25 Feb, 2023 @ 08:15
1 min read

Orange growers in Spain’s Costa Blanca and Valencia areas rally against cheap imports

Orange growers in Spain's Costa Blanca and Valencia areas rally against cheap imports
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FARMERS in the Valencian Community are appealing to retailers and customers to buy Spanish when it comes to oranges.

The Valencian Association of Farmers (AVA-ASAJA) says that cheap imports from countries like Egypt are appearing in the region and may have ‘confusing’ labels that lead consumers to believe they are purchasing local products.

AVA-ASAJA has asked retailers, distributors and buyers to give priority to Valencian and Spanish oranges, which offer an optimum degree of ripeness and guarantee the highest standards of freshness, quality, food safety and environmental sustainability.

With the sharp decrease in the citrus harvest throughout the Mediterranean basin, mainly due to last year’s drought, AVA-ASAJA has detected in recent days that ‘some businesses are introducing shipments from third countries, with the aim of increasing profit margins and using them to push down prices of local citrus fruits’.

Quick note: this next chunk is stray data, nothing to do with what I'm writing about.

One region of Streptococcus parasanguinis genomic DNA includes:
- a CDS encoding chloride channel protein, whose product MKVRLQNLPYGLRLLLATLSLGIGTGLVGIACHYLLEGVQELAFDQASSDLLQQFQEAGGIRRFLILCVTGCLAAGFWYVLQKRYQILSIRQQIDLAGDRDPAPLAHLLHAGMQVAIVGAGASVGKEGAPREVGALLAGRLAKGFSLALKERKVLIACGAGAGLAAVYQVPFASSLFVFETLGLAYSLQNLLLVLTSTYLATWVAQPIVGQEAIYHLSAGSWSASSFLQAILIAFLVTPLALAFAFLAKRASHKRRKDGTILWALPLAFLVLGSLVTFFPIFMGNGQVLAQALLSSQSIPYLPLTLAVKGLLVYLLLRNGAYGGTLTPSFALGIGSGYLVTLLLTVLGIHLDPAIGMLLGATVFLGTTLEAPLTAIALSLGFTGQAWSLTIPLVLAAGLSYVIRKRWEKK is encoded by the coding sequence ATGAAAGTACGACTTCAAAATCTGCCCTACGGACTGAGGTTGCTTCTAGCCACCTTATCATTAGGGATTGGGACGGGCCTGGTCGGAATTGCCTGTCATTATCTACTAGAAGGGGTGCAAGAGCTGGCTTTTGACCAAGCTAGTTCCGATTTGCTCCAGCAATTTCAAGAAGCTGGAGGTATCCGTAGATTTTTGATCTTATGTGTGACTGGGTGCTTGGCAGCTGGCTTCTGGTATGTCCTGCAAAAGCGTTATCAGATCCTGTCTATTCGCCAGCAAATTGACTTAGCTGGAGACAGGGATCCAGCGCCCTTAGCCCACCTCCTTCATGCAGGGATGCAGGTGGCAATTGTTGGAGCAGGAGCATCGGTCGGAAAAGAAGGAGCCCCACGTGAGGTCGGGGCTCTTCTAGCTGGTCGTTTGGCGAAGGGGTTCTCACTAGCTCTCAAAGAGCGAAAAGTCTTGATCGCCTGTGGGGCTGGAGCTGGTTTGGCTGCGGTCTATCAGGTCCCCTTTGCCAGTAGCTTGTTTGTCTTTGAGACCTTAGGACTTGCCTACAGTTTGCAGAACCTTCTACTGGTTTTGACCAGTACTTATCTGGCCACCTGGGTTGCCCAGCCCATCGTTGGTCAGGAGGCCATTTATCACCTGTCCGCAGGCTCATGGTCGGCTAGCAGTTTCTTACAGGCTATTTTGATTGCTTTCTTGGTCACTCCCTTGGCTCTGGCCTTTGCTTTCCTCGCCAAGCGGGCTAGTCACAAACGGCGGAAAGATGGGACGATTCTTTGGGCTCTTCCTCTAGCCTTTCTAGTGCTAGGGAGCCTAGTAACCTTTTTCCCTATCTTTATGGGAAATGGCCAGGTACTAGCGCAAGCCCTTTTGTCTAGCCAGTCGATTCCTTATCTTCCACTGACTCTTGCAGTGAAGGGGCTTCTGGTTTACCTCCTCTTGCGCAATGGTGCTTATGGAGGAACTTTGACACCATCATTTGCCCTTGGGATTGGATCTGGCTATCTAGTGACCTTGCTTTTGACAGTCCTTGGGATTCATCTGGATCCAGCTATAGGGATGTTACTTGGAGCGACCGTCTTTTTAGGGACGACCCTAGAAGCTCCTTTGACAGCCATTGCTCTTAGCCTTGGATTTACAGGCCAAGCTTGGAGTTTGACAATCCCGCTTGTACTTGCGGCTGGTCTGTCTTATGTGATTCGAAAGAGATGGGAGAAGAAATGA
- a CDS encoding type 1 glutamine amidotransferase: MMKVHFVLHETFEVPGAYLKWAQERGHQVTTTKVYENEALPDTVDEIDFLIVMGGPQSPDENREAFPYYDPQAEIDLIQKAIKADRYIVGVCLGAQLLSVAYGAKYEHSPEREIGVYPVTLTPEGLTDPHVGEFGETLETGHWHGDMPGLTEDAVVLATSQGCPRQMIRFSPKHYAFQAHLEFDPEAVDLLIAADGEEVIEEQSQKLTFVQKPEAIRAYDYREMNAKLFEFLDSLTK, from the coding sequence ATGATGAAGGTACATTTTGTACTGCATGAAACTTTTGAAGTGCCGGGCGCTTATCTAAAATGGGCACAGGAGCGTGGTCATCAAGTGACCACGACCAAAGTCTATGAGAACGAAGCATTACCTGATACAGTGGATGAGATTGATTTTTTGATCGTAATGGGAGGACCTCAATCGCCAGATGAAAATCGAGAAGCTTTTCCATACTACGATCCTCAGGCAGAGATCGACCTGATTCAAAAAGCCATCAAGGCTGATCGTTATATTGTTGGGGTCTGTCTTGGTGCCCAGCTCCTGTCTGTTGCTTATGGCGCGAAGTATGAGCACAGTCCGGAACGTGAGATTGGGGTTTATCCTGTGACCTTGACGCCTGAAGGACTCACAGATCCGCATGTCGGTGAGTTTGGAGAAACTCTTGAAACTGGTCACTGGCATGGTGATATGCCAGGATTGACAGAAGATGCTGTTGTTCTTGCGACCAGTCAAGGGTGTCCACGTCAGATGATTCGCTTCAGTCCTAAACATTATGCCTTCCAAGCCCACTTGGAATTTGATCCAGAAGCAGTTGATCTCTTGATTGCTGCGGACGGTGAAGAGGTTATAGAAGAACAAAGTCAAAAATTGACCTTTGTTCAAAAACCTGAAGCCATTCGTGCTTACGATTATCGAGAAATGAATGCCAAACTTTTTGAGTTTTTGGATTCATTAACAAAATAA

“The largest amount of fruits imported at the moment are Egyptian oranges, although there are also oranges from Turkey and tangerines from Morocco,” explained AVA-ASAJA.

The organisation’s president, Cristobal Aguado, has urged the ‘prioritisation of the consumption of our oranges and tangerines’.

“We cannot behave less than the French and Italians, who know how to defend their products and place them ahead of cheaper imports because fruit is produced in miserable working conditions, without environmental checks and the use of materials that prohibited here, ” said Aguado.

Aguado also demanded better and clearer identification of where citrus fruits come from and slammed the European Union for encouraging ‘unfair competition’ by allowing cheap imports.

Alex Trelinski

Alex worked for 30 years for the BBC as a presenter, producer and manager. He covered a variety of areas specialising in sport, news and politics. After moving to the Costa Blanca over a decade ago, he edited a newspaper for 5 years and worked on local radio.

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